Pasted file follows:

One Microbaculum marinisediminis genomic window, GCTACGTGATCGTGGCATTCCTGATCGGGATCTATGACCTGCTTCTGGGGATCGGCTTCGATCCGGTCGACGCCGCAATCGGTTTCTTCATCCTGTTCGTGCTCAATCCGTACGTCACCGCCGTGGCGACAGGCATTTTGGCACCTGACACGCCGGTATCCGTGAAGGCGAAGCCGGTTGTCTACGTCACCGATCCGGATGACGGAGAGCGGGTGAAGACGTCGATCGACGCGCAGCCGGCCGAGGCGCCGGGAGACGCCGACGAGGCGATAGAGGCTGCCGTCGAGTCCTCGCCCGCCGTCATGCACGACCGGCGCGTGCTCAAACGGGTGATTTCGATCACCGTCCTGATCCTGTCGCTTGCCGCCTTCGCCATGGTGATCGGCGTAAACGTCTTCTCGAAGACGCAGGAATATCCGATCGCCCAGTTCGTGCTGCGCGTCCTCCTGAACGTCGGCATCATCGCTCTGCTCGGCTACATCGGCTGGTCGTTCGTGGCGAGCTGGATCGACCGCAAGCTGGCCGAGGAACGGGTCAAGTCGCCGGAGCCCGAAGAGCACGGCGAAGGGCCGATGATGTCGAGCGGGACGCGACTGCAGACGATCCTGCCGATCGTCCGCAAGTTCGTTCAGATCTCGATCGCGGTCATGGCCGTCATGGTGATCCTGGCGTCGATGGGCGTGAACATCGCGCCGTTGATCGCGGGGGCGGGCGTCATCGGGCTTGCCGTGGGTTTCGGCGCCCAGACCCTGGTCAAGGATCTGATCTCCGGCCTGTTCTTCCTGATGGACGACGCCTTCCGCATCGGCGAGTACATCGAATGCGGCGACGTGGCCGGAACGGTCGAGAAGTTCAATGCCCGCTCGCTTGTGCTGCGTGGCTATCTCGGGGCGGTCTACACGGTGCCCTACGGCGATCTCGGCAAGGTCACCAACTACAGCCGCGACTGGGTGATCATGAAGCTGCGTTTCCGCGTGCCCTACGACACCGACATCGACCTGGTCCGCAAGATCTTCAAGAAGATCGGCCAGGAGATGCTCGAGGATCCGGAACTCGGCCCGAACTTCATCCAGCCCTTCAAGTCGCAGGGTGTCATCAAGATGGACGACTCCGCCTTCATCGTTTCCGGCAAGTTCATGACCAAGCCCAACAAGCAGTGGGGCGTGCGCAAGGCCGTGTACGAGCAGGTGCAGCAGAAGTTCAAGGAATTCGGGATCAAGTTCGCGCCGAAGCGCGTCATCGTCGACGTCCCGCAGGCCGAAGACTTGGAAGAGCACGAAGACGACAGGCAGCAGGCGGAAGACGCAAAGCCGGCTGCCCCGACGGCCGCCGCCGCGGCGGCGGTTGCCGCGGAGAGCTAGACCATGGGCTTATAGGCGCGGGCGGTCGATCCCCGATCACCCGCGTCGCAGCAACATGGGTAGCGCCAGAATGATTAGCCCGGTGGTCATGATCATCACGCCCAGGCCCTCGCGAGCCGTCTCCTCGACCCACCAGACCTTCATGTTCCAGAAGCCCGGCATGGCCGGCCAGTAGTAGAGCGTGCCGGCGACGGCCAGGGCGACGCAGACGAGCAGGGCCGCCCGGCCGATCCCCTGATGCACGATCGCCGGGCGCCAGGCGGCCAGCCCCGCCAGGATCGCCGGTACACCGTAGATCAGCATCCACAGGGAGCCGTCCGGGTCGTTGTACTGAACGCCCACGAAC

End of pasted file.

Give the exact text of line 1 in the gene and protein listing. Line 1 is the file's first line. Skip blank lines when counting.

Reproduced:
One Microbaculum marinisediminis genomic window, GCTACGTGATCGTGGCATTCCTGATCGGGATCTATGACCTGCTTCTGGGGATCGGCTTCGATCCGGTCGACGCCGCAATCGGTTTCTTCATCCTGTTCGTGCTCAATCCGTACGTCACCGCCGTGGCGACAGGCATTTTGGCACCTGACACGCCGGTATCCGTGAAGGCGAAGCCGGTTGTCTACGTCACCGATCCGGATGACGGAGAGCGGGTGAAGACGTCGATCGACGCGCAGCCGGCCGAGGCGCCGGGAGACGCCGACGAGGCGATAGAGGCTGCCGTCGAGTCCTCGCCCGCCGTCATGCACGACCGGCGCGTGCTCAAACGGGTGATTTCGATCACCGTCCTGATCCTGTCGCTTGCCGCCTTCGCCATGGTGATCGGCGTAAACGTCTTCTCGAAGACGCAGGAATATCCGATCGCCCAGTTCGTGCTGCGCGTCCTCCTGAACGTCGGCATCATCGCTCTGCTCGGCTACATCGGCTGGTCGTTCGTGGCGAGCTGGATCGACCGCAAGCTGGCCGAGGAACGGGTCAAGTCGCCGGAGCCCGAAGAGCACGGCGAAGGGCCGATGATGTCGAGCGGGACGCGACTGCAGACGATCCTGCCGATCGTCCGCAAGTTCGTTCAGATCTCGATCGCGGTCATGGCCGTCATGGTGATCCTGGCGTCGATGGGCGTGAACATCGCGCCGTTGATCGCGGGGGCGGGCGTCATCGGGCTTGCCGTGGGTTTCGGCGCCCAGACCCTGGTCAAGGATCTGATCTCCGGCCTGTTCTTCCTGATGGACGACGCCTTCCGCATCGGCGAGTACATCGAATGCGGCGACGTGGCCGGAACGGTCGAGAAGTTCAATGCCCGCTCGCTTGTGCTGCGTGGCTATCTCGGGGCGGTCTACACGGTGCCCTACGGCGATCTCGGCAAGGTCACCAACTACAGCCGCGACTGGGTGATCATGAAGCTGCGTTTCCGCGTGCCCTACGACACCGACATCGACCTGGTCCGCAAGATCTTCAAGAAGATCGGCCAGGAGATGCTCGAGGATCCGGAACTCGGCCCGAACTTCATCCAGCCCTTCAAGTCGCAGGGTGTCATCAAGATGGACGACTCCGCCTTCATCGTTTCCGGCAAGTTCATGACCAAGCCCAACAAGCAGTGGGGCGTGCGCAAGGCCGTGTACGAGCAGGTGCAGCAGAAGTTCAAGGAATTCGGGATCAAGTTCGCGCCGAAGCGCGTCATCGTCGACGTCCCGCAGGCCGAAGACTTGGAAGAGCACGAAGACGACAGGCAGCAGGCGGAAGACGCAAAGCCGGCTGCCCCGACGGCCGCCGCCGCGGCGGCGGTTGCCGCGGAGAGCTAGACCATGGGCTTATAGGCGCGGGCGGTCGATCCCCGATCACCCGCGTCGCAGCAACATGGGTAGCGCCAGAATGATTAGCCCGGTGGTCATGATCATCACGCCCAGGCCCTCGCGAGCCGTCTCCTCGACCCACCAGACCTTCATGTTCCAGAAGCCCGGCATGGCCGGCCAGTAGTAGAGCGTGCCGGCGACGGCCAGGGCGACGCAGACGAGCAGGGCCGCCCGGCCGATCCCCTGATGCACGATCGCCGGGCGCCAGGCGGCCAGCCCCGCCAGGATCGCCGGTACACCGTAGATCAGCATCCACAGGGAGCCGTCCGGGTCGTTGTACTGAACGCCCACGAAC